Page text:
Day 23 – C3 in progress… (A6, B1, C1)

Two days left and I have to hurry! The new jacket needs to get ready for this project’s 25th day. No time to waste!

Here are some progress images of my work today. The jacket is made in the same denim material and stitching color as my B2 Jeans, so I will end up having a compleat set. Here you can also see a clear view of all the counter seams, both from front and behind.

And for today’s combination I’m wearing the A6 T-shirt, B1 jeans, C1 denim jacket, and the X2 belt. All black!

So tomorrow will be the last day before needing another garment. Let’s do this! See you there!

– Sten Martin / DTTA

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Day 21 – Welcome A6 ! (A6, B2, C2)

Finally time for a new garment! Made under a slightly pressed timetable, it’s a black version of the white A5 t-shirt with some minor alternations. I like this design – it’s super comfortable!

The style is slightly oversized with cropped but neatly hemmed sleeves. The neckline rib is wide and cut a bit away from the neck. The hemming is wide.

I opted for the quickest solution, that still gives me four more days with different combinations. So soon I need to make a new garment!

This is how the combination looked today! And now this new t-shirt will also be worn for an additional 99 days – a total of 100 – during the 979 days I have left of the project.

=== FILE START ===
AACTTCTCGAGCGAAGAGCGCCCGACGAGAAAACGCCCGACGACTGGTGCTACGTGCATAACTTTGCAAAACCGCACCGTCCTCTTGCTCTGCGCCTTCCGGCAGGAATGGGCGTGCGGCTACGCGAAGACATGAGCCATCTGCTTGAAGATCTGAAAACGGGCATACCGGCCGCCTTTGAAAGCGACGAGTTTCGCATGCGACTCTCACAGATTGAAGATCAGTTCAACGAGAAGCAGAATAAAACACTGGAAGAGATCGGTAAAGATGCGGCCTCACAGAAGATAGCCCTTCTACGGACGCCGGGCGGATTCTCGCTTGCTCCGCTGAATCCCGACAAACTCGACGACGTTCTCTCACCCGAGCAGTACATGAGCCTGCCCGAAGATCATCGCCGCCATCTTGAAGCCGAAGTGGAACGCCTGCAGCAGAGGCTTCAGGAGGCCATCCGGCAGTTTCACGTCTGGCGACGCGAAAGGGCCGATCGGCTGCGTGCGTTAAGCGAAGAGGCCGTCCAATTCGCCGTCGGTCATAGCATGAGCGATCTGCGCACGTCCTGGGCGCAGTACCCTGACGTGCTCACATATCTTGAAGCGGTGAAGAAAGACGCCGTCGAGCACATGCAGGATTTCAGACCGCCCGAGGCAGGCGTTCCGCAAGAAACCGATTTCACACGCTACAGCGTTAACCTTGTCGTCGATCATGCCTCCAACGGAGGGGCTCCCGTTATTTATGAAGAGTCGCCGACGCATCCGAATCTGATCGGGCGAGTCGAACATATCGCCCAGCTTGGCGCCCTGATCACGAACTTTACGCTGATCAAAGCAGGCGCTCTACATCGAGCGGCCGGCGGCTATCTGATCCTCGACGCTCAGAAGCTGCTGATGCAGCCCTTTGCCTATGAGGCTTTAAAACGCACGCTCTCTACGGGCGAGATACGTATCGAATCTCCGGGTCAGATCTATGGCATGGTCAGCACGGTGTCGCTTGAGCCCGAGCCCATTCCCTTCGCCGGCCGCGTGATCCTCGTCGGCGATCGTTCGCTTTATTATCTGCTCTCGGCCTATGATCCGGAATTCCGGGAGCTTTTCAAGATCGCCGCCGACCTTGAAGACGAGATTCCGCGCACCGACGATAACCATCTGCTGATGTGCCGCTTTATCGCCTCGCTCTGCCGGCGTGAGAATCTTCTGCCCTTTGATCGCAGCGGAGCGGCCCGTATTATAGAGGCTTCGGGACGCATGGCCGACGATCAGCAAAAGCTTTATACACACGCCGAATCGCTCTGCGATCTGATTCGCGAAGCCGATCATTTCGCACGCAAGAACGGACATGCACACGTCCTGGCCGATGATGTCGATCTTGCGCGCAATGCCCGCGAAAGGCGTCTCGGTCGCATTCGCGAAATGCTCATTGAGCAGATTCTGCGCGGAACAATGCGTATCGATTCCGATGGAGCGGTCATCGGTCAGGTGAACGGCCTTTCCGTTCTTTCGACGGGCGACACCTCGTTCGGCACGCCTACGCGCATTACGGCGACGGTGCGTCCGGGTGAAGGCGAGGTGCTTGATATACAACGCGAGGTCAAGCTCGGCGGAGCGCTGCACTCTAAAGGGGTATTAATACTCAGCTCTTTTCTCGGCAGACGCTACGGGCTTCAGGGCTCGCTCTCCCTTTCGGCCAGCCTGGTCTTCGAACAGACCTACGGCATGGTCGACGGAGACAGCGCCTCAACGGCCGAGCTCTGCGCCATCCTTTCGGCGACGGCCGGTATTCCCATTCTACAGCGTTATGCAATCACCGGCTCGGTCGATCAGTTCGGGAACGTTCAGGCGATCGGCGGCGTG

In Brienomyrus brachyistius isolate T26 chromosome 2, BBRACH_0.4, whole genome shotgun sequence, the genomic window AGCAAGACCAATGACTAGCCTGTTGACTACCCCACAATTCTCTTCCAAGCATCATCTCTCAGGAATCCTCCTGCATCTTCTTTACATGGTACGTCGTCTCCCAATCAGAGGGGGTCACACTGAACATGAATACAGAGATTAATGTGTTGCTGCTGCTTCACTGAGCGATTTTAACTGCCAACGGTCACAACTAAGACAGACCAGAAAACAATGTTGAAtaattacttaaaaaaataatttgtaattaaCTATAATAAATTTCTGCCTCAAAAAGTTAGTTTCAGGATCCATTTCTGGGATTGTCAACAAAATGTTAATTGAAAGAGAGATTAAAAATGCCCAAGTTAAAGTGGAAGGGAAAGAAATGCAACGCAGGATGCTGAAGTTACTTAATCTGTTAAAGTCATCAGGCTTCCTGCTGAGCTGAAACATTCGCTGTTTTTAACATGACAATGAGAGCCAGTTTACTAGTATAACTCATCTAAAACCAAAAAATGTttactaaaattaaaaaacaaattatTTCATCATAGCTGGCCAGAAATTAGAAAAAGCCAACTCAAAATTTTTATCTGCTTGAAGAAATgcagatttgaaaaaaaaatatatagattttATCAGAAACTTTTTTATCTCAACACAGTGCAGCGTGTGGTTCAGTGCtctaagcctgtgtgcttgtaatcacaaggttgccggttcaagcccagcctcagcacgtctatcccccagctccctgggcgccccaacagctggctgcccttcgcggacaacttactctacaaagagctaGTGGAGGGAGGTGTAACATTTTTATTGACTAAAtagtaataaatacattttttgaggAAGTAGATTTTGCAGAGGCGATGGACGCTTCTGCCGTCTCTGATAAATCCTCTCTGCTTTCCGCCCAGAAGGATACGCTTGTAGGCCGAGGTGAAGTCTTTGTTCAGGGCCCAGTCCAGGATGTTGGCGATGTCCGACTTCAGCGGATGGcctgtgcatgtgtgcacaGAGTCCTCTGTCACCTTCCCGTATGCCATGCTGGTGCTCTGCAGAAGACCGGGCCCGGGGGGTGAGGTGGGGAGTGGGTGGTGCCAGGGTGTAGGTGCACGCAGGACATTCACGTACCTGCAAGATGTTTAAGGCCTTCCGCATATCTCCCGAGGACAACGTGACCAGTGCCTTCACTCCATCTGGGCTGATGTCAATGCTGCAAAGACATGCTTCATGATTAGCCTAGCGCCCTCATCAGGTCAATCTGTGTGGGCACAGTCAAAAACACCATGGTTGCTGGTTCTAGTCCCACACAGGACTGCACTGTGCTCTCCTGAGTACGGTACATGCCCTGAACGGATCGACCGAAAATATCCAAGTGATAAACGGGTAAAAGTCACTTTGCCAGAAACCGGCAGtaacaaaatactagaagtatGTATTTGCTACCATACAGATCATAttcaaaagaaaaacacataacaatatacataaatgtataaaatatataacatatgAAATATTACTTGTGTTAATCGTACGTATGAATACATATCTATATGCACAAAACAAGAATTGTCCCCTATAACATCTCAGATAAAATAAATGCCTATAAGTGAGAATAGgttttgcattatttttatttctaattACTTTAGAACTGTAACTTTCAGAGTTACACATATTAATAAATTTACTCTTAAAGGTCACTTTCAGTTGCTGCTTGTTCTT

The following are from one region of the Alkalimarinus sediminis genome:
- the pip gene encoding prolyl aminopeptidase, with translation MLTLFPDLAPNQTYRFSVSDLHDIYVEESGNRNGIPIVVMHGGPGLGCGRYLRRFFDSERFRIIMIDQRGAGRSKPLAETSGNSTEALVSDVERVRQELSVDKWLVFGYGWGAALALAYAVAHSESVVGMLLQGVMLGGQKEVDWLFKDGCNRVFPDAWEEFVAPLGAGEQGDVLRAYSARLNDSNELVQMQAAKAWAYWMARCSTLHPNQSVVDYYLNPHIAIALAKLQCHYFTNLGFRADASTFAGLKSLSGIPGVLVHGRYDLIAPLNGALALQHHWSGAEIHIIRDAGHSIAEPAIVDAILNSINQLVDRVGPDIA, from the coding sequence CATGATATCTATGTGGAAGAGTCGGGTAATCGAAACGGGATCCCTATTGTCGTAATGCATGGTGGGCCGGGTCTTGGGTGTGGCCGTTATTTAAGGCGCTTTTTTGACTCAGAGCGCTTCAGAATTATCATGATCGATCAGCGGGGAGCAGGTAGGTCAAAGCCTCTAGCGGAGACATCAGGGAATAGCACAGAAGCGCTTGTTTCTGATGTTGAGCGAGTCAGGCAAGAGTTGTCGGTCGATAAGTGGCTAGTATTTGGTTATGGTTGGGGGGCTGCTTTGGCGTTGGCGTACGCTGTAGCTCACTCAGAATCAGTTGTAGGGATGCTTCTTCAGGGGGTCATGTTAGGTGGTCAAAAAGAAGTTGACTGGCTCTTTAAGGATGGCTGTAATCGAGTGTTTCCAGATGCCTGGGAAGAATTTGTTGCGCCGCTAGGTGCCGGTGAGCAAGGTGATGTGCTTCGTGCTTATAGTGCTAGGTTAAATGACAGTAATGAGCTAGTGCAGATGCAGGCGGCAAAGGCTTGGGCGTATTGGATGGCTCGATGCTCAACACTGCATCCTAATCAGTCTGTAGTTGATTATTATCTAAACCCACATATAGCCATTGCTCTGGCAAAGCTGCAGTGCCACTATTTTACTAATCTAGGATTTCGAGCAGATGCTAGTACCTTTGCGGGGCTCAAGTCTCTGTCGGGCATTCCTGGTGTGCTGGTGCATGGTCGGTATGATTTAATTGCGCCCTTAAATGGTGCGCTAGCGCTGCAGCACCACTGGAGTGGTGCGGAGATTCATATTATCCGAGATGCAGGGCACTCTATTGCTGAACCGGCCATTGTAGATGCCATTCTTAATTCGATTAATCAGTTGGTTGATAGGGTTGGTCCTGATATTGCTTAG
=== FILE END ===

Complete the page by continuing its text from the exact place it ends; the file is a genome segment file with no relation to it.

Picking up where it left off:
The denim jacket is actually just newly washed, by hand. Let’s see how that was done tomorrow! See you there! And have a wonderful day!

– Sten Martin / DTTA

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Day 19 – Shirts and deadlines. (A3, B2, C2)

Time is running out. It’s time to make decisions! And work hard.

Chapter 1 – Finishing up!

Closing projects can sometimes be just as difficult as starting them. Actually often just plain hard! It’s not easy to say, this is it! – I’m done. Especially if you are the one making that specific decision.

In tailoring, when you feel that you’re starting to approach the final stitch, it’s actually then it all can becom a bit tricky. At the same time as you have that feeling of soon being ready, there actually are multiple finishing-up things to do, that surprisingly can take hours to get through. All those small “irritating” little details!

But it can also be difficult to let go. You get the feeling that you maybe could have done more. That very feeling can truly be a double-edged sword.

On one side, it keeps you alert! Going through garments thoroughly to look for corrections or mishaps is a good solid and professional routine. But when you start adjusting things that do not need adjusting, you’re on a slippery slope. Time – the hours at hand – can quickly start rushing away uncontrollably.

So make sure you know what your end product should look like, before you start checking the product. Often, a okay is good enough. And especially if you are used to holding a high standard overall.

For me, these were the two shirts I finished up today. Satisfied! Learned a lot. As I always do with each and every product I make. To finish products is an important thing to do, to be able to learn.

Now off to finish up the next two items in the summer 2019 collection – while again using my time weisly. That is, deciding what’s good enough, to still being able to move on.

Chapter 2 – The deadline is closing in. Make a decision!

Today it’s already the 19th day of the Thousand Days Of Hope And Glory project! So that basically tells me that I only have tomorrow, one day, to come up with a solution for keeping the project rolling. A garment. But which one? That decision can be a bit difficult to rush!